LG&E/KU underestimated energy demand ahead of winter storm Elliott
Tens of thousands of Louisville Gas & Electric and Kentucky Utilities customers experienced rolling blackouts on the coldest day of the year in 2022.
As ratepayers turned up the heat, there wasn’t enough power to go around. LG&E and KU underestimated energy demand, couldn’t get the natural gas it needed and faced limited options in purchasing additional power.
Winter storm Elliott swept across the country in the days leading up to Christmas carrying arctic air that killed two people in Kentucky and dozens more across the U.S. The high winds and heavy snow canceled or delayed tens of thousands of flights and left as many as 1.6 million customers without electricity across the East Coast.
The freezing temperatures led to a surge in heating demand that pushed utilities and grid operators to the brink across the Southeast. Duke Energy, Tennessee Valley Authority and LG&E and KU were among the utilities that engaged in rolling blackouts to avert significantly more widespread power outages
LG&E & KU issued a media alert after 8 p.m. on the 23rd warning of “scattered power outages” and asking customers to lower thermostats, wear extra layers and turn off unnecessary lights.
By then, the utility had already begun rolling blackouts across its service territory. The blackouts lasted between 6 and 9 p.m. and affected approximately 53,000 LG&E/KU ratepayers. LG&E spokesperson Natasha Collins said that’s less than 5% of all ratepayers.
“LG&E and KU took decisive measures — performing brief service interruptions, in intervals, across the service territories Friday evening; requesting customers’ help in reducing energy consumption; and securing additional supply needed to return to normal service,” Collins wrote in an email.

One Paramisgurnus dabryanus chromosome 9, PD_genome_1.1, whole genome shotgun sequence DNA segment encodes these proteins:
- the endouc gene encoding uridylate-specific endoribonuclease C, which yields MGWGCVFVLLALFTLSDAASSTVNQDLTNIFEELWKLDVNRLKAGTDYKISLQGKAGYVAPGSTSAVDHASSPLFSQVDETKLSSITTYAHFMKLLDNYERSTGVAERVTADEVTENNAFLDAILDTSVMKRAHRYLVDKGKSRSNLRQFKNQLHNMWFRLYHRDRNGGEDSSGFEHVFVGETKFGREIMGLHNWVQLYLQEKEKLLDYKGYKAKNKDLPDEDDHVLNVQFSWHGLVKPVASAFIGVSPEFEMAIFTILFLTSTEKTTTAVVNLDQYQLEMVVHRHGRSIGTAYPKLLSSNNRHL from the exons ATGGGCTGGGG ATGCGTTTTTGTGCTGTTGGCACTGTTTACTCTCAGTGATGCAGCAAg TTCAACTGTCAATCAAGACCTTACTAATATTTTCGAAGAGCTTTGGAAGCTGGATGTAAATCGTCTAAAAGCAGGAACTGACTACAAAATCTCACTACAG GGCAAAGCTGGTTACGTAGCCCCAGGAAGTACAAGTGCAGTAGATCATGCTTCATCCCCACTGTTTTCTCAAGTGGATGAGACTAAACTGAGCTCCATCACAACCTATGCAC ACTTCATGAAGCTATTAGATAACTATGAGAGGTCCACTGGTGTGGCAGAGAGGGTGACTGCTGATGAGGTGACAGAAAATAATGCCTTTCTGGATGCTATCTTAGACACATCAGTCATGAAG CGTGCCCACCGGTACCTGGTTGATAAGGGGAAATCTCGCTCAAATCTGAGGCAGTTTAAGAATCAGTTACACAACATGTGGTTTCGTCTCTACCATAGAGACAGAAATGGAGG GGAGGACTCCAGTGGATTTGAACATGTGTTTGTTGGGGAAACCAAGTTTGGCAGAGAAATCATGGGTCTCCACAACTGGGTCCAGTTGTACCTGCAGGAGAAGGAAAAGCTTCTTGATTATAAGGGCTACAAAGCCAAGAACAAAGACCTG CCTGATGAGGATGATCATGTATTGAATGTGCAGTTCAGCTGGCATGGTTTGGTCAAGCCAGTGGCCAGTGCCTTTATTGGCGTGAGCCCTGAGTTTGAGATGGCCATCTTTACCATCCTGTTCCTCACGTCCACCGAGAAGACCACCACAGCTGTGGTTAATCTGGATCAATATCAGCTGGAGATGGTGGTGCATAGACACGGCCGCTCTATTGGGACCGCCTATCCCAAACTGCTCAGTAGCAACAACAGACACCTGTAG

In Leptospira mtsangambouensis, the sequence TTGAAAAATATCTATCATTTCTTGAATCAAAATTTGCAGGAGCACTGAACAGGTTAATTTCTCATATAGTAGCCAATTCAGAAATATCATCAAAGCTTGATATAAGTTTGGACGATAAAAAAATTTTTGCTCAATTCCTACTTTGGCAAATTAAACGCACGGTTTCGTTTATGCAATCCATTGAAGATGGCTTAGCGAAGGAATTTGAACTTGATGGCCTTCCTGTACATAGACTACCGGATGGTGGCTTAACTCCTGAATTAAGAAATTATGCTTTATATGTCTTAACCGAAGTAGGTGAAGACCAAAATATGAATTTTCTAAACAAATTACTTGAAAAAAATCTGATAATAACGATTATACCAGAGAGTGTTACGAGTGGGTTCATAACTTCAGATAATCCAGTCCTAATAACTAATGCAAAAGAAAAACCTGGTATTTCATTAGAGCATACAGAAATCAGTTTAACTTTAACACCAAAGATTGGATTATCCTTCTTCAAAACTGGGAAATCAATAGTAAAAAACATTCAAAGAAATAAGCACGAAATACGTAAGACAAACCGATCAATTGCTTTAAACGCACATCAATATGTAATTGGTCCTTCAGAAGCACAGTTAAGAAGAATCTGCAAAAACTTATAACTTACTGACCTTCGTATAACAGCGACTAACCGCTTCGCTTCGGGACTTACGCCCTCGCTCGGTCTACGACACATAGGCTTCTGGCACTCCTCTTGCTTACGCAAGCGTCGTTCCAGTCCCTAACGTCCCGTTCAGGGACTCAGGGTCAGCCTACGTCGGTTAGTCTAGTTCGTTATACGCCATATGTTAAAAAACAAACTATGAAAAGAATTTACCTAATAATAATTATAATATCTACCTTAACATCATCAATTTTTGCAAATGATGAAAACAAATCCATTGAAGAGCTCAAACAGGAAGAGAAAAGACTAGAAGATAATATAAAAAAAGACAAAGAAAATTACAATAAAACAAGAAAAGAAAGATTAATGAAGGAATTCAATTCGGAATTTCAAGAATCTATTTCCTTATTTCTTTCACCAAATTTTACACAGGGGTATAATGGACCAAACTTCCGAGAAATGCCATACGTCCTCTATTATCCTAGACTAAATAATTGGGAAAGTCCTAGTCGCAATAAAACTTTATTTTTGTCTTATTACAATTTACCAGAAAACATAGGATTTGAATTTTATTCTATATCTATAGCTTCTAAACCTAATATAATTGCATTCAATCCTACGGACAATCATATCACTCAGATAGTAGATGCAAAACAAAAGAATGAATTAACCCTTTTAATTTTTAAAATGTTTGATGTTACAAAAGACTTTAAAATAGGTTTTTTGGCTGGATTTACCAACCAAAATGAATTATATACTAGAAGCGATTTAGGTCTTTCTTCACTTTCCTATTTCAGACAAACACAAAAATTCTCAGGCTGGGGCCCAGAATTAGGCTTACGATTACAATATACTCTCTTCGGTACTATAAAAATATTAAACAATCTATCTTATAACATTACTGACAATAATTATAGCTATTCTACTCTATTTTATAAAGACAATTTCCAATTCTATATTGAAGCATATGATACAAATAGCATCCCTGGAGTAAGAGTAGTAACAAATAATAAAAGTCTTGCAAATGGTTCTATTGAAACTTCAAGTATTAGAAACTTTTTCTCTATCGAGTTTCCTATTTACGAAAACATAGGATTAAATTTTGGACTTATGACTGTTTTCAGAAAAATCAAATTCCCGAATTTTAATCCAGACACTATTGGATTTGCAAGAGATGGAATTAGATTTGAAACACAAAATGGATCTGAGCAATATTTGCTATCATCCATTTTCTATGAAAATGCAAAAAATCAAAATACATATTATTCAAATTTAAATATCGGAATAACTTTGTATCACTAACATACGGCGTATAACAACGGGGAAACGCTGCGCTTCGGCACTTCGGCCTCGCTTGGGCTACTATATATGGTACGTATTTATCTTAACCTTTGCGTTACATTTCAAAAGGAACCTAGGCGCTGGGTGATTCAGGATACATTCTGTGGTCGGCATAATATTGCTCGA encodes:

Friday, Dec. 23rd, was the coldest day of the year in Louisville at negative 5 degrees, according to the National Weather Service of Louisville. The demand for home heat broke the utility’s record for daily total energy usage for December set back in 2010.
As the same problems played out across the Southeastern U.S, the demand for natural gas became so great that an interstate natural gas pipeline couldn’t maintain the required pressure to supply LG&E power plants, Collins said. On top of that, LG&E faced regional supply issues that limited its ability to buy power from other parties, she said.
“The interconnected nature of utilities nationwide and stable operation of the U.S. power grid requires a delicate balance between energy demand and supply. Maintaining this balance is critical,” Collins wrote in an email.
Around 11 a.m. on Dec. 23rd, LG&E and KU’s gas units began generating less electricity, said Simon Mahan, Southern Renewable Energy Association executive director, who analyzed data LG&E provides to the U.S. Energy Information Administration.
Across the Southeast, power stations faced similar supply problems. Mahan said natural gas equipment froze and compression stations failed making it more difficult to move the gas across the region.
LG&E made up for the difference by purchasing additional power from regional transmission organizations including Midcontinent Independent System Operator (MISO) and PJM Interconnection. These grid operators help to coordinate, control and monitor electrical power across broad regions of the U.S.